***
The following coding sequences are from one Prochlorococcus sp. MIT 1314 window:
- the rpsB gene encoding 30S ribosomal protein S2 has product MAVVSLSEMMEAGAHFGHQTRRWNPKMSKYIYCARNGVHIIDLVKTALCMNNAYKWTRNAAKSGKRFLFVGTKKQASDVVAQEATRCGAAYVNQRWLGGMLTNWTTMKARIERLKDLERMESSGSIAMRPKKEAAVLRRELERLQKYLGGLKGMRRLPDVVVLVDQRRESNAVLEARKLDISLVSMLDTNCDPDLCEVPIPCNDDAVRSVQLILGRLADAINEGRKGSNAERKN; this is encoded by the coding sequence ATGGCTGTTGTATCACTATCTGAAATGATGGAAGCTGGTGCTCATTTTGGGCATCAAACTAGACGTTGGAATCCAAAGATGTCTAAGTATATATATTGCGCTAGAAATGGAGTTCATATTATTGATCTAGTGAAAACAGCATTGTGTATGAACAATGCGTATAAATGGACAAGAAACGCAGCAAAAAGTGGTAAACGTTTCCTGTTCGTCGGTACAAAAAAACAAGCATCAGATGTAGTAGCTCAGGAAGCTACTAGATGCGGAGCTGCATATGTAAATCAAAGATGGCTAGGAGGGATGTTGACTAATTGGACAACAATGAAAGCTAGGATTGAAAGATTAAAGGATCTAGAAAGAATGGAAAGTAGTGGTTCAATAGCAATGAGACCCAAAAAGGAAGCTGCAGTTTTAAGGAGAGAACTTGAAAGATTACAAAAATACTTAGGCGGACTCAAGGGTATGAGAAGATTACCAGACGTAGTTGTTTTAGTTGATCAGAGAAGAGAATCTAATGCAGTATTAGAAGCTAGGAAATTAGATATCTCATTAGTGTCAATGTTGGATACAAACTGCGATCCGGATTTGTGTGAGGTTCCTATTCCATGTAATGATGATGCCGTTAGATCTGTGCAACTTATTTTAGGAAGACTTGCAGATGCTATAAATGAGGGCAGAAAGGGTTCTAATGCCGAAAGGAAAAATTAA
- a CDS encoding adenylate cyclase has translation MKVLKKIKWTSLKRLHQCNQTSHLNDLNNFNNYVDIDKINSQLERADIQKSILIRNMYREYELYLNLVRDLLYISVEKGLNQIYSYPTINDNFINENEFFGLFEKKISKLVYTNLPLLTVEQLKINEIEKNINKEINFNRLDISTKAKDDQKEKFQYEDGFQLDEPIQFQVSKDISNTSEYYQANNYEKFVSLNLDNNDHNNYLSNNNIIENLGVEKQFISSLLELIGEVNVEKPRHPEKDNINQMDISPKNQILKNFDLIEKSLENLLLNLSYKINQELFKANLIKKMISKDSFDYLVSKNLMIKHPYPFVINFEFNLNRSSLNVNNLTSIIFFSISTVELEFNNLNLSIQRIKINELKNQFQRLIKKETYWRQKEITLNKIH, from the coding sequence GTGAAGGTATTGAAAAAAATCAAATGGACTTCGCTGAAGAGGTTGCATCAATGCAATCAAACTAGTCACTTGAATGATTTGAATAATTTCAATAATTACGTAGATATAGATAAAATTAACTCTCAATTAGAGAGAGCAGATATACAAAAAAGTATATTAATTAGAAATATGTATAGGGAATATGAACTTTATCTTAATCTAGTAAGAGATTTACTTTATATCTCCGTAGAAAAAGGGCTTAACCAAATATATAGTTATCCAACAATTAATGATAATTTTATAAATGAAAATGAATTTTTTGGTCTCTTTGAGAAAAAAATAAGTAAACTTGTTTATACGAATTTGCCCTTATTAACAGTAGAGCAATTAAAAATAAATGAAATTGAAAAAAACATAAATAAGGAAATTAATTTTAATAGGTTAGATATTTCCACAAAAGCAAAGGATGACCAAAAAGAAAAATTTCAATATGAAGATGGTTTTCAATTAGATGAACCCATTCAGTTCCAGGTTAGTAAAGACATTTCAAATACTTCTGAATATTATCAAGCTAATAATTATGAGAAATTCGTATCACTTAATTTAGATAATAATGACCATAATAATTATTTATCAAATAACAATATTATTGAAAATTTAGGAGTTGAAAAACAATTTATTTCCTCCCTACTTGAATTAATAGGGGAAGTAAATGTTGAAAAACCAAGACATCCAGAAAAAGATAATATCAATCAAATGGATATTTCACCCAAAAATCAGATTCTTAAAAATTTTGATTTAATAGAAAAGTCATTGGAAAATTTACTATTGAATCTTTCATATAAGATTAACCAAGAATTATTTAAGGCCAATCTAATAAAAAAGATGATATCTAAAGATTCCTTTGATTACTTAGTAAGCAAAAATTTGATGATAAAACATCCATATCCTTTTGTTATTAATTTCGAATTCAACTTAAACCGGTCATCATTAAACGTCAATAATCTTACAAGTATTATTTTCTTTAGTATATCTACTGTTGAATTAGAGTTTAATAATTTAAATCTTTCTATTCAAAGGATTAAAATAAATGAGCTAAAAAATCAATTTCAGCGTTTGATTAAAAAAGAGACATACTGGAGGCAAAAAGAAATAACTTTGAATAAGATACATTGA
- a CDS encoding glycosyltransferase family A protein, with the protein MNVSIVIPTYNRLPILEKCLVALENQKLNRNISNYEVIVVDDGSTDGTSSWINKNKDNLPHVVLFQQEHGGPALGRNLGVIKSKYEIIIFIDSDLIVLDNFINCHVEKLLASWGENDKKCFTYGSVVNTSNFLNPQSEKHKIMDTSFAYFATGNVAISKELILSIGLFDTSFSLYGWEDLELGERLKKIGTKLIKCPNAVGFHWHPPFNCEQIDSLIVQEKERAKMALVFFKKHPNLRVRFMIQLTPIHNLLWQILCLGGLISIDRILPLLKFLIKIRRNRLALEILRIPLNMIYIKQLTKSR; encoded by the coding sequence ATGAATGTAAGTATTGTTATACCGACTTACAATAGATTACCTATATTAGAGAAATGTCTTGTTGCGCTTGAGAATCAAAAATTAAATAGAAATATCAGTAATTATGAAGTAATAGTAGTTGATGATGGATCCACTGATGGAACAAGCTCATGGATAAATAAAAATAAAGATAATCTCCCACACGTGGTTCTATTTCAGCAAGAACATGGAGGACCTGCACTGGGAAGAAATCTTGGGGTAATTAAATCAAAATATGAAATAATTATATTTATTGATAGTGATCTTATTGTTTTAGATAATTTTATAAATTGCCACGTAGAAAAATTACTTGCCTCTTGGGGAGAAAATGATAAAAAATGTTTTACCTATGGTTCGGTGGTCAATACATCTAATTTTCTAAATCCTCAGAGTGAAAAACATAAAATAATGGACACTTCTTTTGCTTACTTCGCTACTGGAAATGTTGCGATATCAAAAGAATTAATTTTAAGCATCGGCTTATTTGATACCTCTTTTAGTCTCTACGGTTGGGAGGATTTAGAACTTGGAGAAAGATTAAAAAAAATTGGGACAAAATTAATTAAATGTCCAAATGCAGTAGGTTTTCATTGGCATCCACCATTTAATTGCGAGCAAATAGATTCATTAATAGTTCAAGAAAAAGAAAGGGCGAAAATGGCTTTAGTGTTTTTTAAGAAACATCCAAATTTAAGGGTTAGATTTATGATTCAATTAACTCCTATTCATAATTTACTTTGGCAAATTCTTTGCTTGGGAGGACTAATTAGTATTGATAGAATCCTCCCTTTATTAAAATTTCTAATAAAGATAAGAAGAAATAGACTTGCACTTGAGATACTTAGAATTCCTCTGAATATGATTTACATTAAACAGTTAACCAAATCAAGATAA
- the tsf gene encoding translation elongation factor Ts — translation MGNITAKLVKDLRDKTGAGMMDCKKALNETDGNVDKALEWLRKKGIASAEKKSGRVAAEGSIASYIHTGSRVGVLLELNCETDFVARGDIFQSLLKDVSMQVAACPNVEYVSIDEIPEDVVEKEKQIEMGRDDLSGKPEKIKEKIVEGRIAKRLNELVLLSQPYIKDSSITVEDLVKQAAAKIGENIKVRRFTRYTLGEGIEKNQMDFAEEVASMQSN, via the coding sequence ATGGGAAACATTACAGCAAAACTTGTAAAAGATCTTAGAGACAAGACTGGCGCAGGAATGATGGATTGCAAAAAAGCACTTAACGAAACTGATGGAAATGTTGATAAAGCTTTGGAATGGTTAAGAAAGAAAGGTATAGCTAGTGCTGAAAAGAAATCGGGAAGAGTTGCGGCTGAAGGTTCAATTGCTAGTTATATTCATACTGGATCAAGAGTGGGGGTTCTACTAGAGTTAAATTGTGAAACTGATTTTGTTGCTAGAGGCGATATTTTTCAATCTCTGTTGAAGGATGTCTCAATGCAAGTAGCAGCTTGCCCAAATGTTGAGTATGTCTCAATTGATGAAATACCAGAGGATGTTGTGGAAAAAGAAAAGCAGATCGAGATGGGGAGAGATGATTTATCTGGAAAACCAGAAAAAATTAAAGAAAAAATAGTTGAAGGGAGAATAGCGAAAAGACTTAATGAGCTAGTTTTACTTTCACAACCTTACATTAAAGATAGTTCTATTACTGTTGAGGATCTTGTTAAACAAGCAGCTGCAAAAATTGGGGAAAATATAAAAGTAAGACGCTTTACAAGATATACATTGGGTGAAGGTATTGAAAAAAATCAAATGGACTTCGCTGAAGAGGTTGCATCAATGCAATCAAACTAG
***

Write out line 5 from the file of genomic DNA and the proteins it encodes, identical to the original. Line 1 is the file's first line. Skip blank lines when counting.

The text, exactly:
- the tsf gene encoding translation elongation factor Ts — translation MGNITAKLVKDLRDKTGAGMMDCKKALNETDGNVDKALEWLRKKGIASAEKKSGRVAAEGSIASYIHTGSRVGVLLELNCETDFVARGDIFQSLLKDVSMQVAACPNVEYVSIDEIPEDVVEKEKQIEMGRDDLSGKPEKIKEKIVEGRIAKRLNELVLLSQPYIKDSSITVEDLVKQAAAKIGENIKVRRFTRYTLGEGIEKNQMDFAEEVASMQSN, via the coding sequence ATGGGAAACATTACAGCAAAACTTGTAAAAGATCTTAGAGACAAGACTGGCGCAGGAATGATGGATTGCAAAAAAGCACTTAACGAAACTGATGGAAATGTTGATAAAGCTTTGGAATGGTTAAGAAAGAAAGGTATAGCTAGTGCTGAAAAGAAATCGGGAAGAGTTGCGGCTGAAGGTTCAATTGCTAGTTATATTCATACTGGATCAAGAGTGGGGGTTCTACTAGAGTTAAATTGTGAAACTGATTTTGTTGCTAGAGGCGATATTTTTCAATCTCTGTTGAAGGATGTCTCAATGCAAGTAGCAGCTTGCCCAAATGTTGAGTATGTCTCAATTGATGAAATACCAGAGGATGTTGTGGAAAAAGAAAAGCAGATCGAGATGGGGAGAGATGATTTATCTGGAAAACCAGAAAAAATTAAAGAAAAAATAGTTGAAGGGAGAATAGCGAAAAGACTTAATGAGCTAGTTTTACTTTCACAACCTTACATTAAAGATAGTTCTATTACTGTTGAGGATCTTGTTAAACAAGCAGCTGCAAAAATTGGGGAAAATATAAAAGTAAGACGCTTTACAAGATATACATTGGGTGAAGGTATTGAAAAAAATCAAATGGACTTCGCTGAAGAGGTTGCATCAATGCAATCAAACTAG